After all, you have to pay Bay area software engineers and Uber’s ambitious plans, the investors are also waiting for their returns.

  5. Aggressive, innovative companies like Uber that are breaking the rules in technology and innovation Aggressive have to follow the rules of a civilized society until they are well established. Women engineers should be paid well, but should be well aware they El be treated like a piece of meat. There choice to decide at what price point they are willing to put up with the harassment.

    Innovative companies shouldn’t be subjected to any rules.

  6. Not surprised at all by the video. Kalanick is a d*** and treats his employees like s***.

    I have little respect for the guy, even if he may be a genius in truly innovating the market.

  7. I really prefer Lyft (even pre-election and all that) but can’t get a driver in a reasonable amount of time. I was just in Fort Lauderdale and at the airport couldn’t get a driver for over 10 minutes? No thanks. I had to use Uber even though I’d rather not use them. Lyft has an amazing opportunity to swoop in and they aren’t taking it. Most people I have talked to do not even have Lyft on their phone. Uber’s promotions never automatically apply (and I check my account before I request a ride) and it takes up to three emails to get it to post. Lyft discounts hit every single time. But they need to really get their PR and marketing going strong right now.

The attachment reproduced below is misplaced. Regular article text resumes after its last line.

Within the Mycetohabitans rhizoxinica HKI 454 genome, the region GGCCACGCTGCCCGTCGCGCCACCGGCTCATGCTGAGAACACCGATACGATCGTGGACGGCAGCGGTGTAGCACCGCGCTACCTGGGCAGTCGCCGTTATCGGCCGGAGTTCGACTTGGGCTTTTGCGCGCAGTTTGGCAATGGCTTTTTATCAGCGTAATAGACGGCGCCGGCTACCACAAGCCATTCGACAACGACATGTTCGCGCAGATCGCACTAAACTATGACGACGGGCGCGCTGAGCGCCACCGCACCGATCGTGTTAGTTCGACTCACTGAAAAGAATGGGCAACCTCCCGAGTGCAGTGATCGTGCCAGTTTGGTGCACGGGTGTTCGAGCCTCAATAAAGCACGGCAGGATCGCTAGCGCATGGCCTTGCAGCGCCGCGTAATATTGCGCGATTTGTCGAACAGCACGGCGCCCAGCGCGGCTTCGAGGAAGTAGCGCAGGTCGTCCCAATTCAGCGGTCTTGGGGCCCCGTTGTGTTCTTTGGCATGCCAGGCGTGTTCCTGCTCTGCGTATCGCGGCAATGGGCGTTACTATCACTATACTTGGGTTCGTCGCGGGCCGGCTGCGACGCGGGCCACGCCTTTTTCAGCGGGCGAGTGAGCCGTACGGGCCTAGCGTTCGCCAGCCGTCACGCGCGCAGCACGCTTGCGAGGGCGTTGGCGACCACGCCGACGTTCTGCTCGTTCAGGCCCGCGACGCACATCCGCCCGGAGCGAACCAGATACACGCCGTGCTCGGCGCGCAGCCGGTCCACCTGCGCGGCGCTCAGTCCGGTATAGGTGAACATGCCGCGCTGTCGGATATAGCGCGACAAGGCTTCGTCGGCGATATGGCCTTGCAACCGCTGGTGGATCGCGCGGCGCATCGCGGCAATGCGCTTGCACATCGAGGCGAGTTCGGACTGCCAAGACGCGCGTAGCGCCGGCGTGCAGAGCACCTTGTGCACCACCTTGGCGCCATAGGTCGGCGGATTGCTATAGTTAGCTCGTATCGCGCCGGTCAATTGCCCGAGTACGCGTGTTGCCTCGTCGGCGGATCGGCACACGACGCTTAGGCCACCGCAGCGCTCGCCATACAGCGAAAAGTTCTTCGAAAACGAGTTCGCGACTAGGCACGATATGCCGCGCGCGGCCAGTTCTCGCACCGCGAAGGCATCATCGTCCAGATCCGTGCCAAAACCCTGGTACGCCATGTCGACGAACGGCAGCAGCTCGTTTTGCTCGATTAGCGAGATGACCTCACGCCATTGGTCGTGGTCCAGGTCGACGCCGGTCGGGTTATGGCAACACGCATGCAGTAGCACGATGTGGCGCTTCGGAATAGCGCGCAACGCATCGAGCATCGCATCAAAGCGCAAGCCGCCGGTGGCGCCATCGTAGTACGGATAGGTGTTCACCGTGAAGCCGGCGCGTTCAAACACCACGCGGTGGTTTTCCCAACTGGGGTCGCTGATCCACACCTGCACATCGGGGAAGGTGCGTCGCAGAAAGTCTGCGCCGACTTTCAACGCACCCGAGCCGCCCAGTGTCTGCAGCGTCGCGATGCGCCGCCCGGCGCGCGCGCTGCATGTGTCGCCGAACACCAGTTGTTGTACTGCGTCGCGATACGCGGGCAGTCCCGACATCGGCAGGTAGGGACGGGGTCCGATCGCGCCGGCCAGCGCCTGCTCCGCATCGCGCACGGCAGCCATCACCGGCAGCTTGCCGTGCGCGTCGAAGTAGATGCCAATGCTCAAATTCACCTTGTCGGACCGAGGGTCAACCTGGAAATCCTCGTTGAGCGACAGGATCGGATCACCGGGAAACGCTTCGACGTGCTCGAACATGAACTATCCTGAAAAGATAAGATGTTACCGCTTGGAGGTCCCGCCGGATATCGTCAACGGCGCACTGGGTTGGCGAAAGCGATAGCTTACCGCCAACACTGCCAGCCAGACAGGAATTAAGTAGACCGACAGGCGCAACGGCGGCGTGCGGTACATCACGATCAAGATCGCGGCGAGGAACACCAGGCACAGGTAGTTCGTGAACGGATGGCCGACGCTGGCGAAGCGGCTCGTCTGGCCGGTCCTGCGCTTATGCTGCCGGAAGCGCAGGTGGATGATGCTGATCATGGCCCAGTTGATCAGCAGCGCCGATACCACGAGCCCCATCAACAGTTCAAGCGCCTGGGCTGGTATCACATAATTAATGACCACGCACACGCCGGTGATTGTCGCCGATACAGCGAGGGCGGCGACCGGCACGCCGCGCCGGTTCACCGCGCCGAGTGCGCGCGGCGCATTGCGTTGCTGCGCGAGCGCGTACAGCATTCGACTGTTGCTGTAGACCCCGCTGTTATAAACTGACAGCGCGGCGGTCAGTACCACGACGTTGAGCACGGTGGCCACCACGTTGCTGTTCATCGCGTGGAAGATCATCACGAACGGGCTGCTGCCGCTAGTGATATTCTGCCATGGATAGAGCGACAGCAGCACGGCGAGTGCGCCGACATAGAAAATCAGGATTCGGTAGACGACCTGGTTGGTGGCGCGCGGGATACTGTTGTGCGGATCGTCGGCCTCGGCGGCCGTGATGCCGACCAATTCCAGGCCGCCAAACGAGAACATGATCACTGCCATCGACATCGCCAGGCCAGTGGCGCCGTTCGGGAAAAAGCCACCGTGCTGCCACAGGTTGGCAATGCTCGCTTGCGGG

8. @Captain Obvious

    I agree with you, the poor should take personal responsibility for being poor, because BOOTSTRAPS.

    As you say, they chose poverty and not education, so they should die with no healthcare.

    I just want a cheaper ride, as you want.

    The poor should serve the rich. The takers serve the makers.

  9. @omgstfualready – really, you couldn’t wait 10 minutes for a car? How long did Uber wind up taking? At most you saved 10 minutes, and unless you are some sort of professional losing billable time by waiting 10 minutes (about as long as you’d wait for an appetizer at a casual restaurant), or it’s freezing or outrageously hot (which, given you were in Ft. Lauderdale in February, it wasn’t), ten minutes isn’t really a life-changing amount of time.

    At the risk of sounding like an old fart, people are really losing perspective these days…

  10. @Lucky — I’ll be the leftist counterbalance to @Credit — the entourage on video is two _women_, not two girls. If they were male, surely the description would be “two men,” not “two boys.”

  11. @Lucky. Why did you have to start this post with another reference to President Trump? Are you deliberately doing this (to stir things up amongst your readers)?. Please, can you just for a while leave politics out of this blog? Oh, and I hope you will not consider this a hateful, bigoted, homophobic and whatever-else-you-mentioned-in-your-earlier-post comment.
    No need to reply Lucky, since I will not follow this post.

  12. If drivers aren’t happy, why don’t they walk away? Get a new job?